Awarded Grants

Search or browse below to see past awarded Field of Interest grants. You may search by recipient organization name, project name, or city. Additionally, in the sidebar you may filter the grants displayed by year, interest or grant amount.

Centre for Community Based Research

Social Media Based Knowledge Hub: Facilitating Access to Knowledge

Building on the momentum of CU Expo 2008, held in Victoria, BC, CU Expo 2011 aims to highlight the use of creative methods of research to meet community needs and produce results that are important and useful to community members, academics, and policy makers. The conference, running from May 10-14, 2011 in Waterloo, Ontario, is expected to bring together 800 people from six continents. Many of the people who were present in Victoria in 2008 are expected to attend. However many more people in British Columbia and around the world are passionate about the power of community-based research to effect change, yet are unable to attend the conference in person. This project seeks to extend and enrich the conference experience both for those who attend the conference and for those who are unable to attend in person by using readily accessible social media tools including Facebook, Twitter, blogs, and web conferencing technology to create a Knowledge Hub. The Hub provides a participatory, interactive and inclusive way to share and discuss knowledge presented at CU Expo 2011.

Cowichan Women Against Violence Society

Inviting Voice/Creating Space for Cowichan Valley Women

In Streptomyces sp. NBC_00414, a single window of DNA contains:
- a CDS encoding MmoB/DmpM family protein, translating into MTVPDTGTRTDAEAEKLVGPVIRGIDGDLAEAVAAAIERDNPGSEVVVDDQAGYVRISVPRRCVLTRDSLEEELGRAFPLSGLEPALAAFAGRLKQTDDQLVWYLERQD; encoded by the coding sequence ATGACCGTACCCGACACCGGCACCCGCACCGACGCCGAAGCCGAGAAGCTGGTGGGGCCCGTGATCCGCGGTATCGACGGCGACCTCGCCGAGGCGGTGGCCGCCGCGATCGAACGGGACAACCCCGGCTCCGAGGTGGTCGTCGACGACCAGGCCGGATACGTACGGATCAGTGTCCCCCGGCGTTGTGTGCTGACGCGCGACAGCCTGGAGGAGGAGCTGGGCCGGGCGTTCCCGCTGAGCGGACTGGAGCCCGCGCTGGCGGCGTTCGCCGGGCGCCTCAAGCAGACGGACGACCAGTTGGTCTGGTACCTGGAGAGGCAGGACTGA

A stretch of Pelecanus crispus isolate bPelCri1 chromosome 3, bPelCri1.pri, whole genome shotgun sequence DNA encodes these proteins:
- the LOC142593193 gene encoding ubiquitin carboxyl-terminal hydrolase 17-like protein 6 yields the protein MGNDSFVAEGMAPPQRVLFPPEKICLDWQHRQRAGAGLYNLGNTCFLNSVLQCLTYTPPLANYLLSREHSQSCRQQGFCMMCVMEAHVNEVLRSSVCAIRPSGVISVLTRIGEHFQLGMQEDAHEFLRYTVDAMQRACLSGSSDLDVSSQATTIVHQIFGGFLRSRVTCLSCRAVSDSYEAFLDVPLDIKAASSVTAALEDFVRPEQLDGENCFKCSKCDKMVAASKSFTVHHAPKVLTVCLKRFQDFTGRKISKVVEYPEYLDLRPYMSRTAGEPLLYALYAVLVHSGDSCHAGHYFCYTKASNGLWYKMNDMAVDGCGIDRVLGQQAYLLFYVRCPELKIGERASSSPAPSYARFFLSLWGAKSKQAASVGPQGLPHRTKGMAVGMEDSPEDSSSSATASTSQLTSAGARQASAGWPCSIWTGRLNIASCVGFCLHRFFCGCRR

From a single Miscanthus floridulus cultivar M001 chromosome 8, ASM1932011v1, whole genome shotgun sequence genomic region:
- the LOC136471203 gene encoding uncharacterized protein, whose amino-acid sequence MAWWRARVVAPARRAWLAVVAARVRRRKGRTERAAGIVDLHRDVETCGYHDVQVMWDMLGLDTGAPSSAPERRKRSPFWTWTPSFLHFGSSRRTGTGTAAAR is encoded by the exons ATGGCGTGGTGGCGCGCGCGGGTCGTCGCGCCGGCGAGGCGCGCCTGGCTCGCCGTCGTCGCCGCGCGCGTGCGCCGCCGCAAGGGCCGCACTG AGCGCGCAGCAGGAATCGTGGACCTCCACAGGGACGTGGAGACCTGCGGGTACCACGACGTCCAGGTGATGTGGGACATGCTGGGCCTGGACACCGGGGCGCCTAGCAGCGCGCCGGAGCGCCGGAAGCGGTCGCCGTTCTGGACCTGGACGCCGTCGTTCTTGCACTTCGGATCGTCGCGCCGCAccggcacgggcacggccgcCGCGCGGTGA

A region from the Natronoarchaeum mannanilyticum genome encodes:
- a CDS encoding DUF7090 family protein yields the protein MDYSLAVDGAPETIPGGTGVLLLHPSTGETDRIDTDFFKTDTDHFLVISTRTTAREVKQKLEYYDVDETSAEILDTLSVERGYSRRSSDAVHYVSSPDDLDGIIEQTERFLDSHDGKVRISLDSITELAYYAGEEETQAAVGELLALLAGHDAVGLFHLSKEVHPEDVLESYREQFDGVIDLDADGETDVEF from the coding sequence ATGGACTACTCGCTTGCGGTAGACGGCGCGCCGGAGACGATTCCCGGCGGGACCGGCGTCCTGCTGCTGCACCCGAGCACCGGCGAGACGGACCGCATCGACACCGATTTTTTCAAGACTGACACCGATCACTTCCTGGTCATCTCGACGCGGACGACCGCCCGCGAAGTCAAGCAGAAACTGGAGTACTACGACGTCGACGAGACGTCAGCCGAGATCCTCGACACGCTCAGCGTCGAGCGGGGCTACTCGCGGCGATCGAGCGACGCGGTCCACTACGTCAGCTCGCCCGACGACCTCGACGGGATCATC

This project will investigate how Cowichan women's experiences of marginalization and social exclusion affect their participation in community life as well as their health and well-being. The project will also develop a collaborative strategy for women's health action, by identifying the actions or systemic changes that will facilitate safety, well-being and social inclusion if implemented as health promotion strategies. This three-year project will generate locally relevant actions at both service and policy levels.

Hope in Shadows Inc.

Learning about illicit alcohol harm reduction options in BC

This project will train and take facilitators (themselves drinkers of non-beverage alcohol) to 10 communities outside the Greater Vancouver area to research how people who drink illicit alcohol see and experience the harms associated with their alcohol consumption and what they think the solutions to address these harms might be. They will share findings with decision-makers and work to see their recommendations implemented.

Makeway Foundation

Urban Aboriginal Peoples Study: City of Vancouver report and public engagement

The Urban Aboriginal Peoples Study is an extensive new research study that has gone beyond the numbers to capture the values, experiences and aspirations of Aboriginal peoples living in Vancouver, Edmonton, Calgary, Regina, Saskatoon, Winnipeg, Thunder Bay, Toronto, Montreal, Halifax and Ottawa. Speaking directly with a representative group of 2,614 First Nations peoples, Métis and Inuit living in these major Canadian cities, as well as 2,501 non-Aboriginal Canadians, the Environics Institute, led by Michael Adams, has released the Urban Aboriginal Peoples Study, which offers Canadians a new perspective of their Aboriginal neighbours. Guided by an Advisory Circle, Aboriginal people designed the research themes, methodology, and executed the main survey. City findings are now available, beginning with the Regina City Report, and the Toronto City Report, which takes a look at the Urban Aboriginal Peoples Study results specifically through a community based lens on each of those cities. Also available for download is a power point Regina presentation, and a Toronto presentation of the results. This project focuses on the City of Vancouver and compares Vancouver to the overall study results and to other cities. The Vancouver City Report will analyze the date generated by the overall study for city specific results and provide key insights in program and policy development.